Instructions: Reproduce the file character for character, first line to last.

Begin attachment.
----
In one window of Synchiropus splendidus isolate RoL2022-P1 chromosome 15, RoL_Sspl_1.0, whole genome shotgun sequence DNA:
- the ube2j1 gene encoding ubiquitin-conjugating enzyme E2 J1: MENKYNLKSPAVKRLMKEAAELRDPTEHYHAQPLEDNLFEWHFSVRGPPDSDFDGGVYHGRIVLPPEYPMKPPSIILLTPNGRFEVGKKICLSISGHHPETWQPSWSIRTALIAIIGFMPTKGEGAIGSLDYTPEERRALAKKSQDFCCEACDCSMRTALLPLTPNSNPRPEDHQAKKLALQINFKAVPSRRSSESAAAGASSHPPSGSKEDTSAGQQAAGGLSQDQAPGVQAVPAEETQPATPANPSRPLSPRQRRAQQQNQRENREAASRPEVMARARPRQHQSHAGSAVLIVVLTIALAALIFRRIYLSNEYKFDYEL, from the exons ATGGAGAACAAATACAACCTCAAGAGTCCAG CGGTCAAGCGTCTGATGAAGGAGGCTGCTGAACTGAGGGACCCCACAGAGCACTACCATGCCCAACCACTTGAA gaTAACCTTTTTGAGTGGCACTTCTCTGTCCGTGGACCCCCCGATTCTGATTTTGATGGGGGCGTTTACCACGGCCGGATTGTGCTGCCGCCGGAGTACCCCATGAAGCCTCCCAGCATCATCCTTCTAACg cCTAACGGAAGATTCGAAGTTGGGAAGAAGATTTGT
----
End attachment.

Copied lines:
In one window of Synchiropus splendidus isolate RoL2022-P1 chromosome 15, RoL_Sspl_1.0, whole genome shotgun sequence DNA:
- the ube2j1 gene encoding ubiquitin-conjugating enzyme E2 J1: MENKYNLKSPAVKRLMKEAAELRDPTEHYHAQPLEDNLFEWHFSVRGPPDSDFDGGVYHGRIVLPPEYPMKPPSIILLTPNGRFEVGKKICLSISGHHPETWQPSWSIRTALIAIIGFMPTKGEGAIGSLDYTPEERRALAKKSQDFCCEACDCSMRTALLPLTPNSNPRPEDHQAKKLALQINFKAVPSRRSSESAAAGASSHPPSGSKEDTSAGQQAAGGLSQDQAPGVQAVPAEETQPATPANPSRPLSPRQRRAQQQNQRENREAASRPEVMARARPRQHQSHAGSAVLIVVLTIALAALIFRRIYLSNEYKFDYEL, from the exons ATGGAGAACAAATACAACCTCAAGAGTCCAG CGGTCAAGCGTCTGATGAAGGAGGCTGCTGAACTGAGGGACCCCACAGAGCACTACCATGCCCAACCACTTGAA gaTAACCTTTTTGAGTGGCACTTCTCTGTCCGTGGACCCCCCGATTCTGATTTTGATGGGGGCGTTTACCACGGCCGGATTGTGCTGCCGCCGGAGTACCCCATGAAGCCTCCCAGCATCATCCTTCTAACg cCTAACGGAAGATTCGAAGTTGGGAAGAAGATTTGT